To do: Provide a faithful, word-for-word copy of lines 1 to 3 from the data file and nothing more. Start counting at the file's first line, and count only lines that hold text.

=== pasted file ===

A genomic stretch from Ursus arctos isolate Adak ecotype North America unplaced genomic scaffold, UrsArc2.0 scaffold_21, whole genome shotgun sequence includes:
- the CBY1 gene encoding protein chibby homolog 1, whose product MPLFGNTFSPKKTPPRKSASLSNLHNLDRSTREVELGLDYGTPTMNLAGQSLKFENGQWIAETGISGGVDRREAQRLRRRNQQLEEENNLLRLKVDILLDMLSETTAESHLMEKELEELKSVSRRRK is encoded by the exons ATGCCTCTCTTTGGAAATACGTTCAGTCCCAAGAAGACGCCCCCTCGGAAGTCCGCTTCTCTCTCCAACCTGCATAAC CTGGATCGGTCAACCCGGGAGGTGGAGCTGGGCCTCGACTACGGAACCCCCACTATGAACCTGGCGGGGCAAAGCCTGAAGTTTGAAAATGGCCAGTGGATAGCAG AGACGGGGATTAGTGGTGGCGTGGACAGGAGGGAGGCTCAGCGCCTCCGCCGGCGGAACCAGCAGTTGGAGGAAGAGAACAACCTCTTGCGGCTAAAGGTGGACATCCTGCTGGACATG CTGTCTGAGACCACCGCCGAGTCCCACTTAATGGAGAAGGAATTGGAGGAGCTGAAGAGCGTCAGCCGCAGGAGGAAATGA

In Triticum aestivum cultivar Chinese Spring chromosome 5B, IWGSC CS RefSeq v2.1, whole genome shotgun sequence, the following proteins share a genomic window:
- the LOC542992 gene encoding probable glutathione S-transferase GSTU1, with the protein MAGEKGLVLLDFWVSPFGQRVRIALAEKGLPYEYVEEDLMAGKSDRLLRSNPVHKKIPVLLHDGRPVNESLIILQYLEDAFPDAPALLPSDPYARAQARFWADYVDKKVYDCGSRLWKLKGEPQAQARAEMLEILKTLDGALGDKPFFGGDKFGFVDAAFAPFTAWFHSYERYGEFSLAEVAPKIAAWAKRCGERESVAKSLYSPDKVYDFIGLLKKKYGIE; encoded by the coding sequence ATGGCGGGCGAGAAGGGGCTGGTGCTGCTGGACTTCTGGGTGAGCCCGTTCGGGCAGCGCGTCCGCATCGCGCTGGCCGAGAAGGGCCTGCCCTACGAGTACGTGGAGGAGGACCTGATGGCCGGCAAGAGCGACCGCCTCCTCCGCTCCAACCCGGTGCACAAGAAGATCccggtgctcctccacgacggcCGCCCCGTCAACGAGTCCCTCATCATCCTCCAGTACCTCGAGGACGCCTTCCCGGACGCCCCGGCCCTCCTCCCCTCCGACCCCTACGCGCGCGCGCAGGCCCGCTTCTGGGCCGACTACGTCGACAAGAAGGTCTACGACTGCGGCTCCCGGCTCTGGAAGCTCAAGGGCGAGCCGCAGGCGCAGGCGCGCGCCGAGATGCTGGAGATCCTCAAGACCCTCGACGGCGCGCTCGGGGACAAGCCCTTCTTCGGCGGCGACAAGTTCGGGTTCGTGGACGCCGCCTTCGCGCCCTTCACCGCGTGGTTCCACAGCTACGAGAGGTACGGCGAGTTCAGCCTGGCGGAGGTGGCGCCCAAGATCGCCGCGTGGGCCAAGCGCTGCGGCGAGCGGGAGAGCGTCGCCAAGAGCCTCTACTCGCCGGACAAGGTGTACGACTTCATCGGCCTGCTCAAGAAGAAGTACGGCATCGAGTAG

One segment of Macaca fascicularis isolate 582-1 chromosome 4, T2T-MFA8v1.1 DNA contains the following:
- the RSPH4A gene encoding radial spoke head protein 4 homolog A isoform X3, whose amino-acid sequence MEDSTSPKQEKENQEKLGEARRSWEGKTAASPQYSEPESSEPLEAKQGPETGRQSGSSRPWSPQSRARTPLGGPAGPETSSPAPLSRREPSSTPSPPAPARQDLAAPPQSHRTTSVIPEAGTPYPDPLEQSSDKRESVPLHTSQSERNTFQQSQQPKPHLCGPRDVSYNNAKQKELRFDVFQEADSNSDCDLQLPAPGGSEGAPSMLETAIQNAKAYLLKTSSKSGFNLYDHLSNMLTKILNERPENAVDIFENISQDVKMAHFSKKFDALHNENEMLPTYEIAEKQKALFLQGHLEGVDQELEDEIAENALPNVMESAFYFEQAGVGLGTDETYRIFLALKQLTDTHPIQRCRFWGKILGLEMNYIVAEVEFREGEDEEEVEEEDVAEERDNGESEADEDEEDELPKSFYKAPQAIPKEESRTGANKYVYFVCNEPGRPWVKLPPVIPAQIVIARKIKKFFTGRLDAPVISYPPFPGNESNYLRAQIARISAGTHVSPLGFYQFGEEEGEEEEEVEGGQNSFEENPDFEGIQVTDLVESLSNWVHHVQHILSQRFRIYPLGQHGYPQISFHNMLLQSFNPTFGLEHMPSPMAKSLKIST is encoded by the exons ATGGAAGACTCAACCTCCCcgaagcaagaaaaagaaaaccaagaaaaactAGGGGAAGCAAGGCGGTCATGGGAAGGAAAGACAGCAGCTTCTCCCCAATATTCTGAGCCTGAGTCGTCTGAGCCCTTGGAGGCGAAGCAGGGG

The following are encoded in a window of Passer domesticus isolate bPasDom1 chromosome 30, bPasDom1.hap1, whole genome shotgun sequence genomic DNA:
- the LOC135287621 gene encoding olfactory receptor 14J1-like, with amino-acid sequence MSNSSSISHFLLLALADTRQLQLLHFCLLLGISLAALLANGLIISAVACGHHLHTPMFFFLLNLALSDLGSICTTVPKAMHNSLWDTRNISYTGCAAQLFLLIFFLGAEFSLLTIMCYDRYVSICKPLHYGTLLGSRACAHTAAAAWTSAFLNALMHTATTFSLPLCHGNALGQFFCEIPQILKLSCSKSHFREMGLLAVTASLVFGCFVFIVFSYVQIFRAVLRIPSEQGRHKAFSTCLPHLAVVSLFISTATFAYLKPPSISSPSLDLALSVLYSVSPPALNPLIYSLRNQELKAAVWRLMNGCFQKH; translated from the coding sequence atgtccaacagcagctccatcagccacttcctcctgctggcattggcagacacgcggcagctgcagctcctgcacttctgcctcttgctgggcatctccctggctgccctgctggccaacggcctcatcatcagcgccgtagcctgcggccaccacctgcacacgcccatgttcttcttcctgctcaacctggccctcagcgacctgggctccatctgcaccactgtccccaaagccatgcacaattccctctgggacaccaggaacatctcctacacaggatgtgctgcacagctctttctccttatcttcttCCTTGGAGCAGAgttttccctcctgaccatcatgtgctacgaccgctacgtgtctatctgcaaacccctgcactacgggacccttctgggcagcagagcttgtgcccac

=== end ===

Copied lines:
A genomic stretch from Ursus arctos isolate Adak ecotype North America unplaced genomic scaffold, UrsArc2.0 scaffold_21, whole genome shotgun sequence includes:
- the CBY1 gene encoding protein chibby homolog 1, whose product MPLFGNTFSPKKTPPRKSASLSNLHNLDRSTREVELGLDYGTPTMNLAGQSLKFENGQWIAETGISGGVDRREAQRLRRRNQQLEEENNLLRLKVDILLDMLSETTAESHLMEKELEELKSVSRRRK is encoded by the exons ATGCCTCTCTTTGGAAATACGTTCAGTCCCAAGAAGACGCCCCCTCGGAAGTCCGCTTCTCTCTCCAACCTGCATAAC CTGGATCGGTCAACCCGGGAGGTGGAGCTGGGCCTCGACTACGGAACCCCCACTATGAACCTGGCGGGGCAAAGCCTGAAGTTTGAAAATGGCCAGTGGATAGCAG AGACGGGGATTAGTGGTGGCGTGGACAGGAGGGAGGCTCAGCGCCTCCGCCGGCGGAACCAGCAGTTGGAGGAAGAGAACAACCTCTTGCGGCTAAAGGTGGACATCCTGCTGGACATG CTGTCTGAGACCACCGCCGAGTCCCACTTAATGGAGAAGGAATTGGAGGAGCTGAAGAGCGTCAGCCGCAGGAGGAAATGA

In Triticum aestivum cultivar Chinese Spring chromosome 5B, IWGSC CS RefSeq v2.1, whole genome shotgun sequence, the following proteins share a genomic window: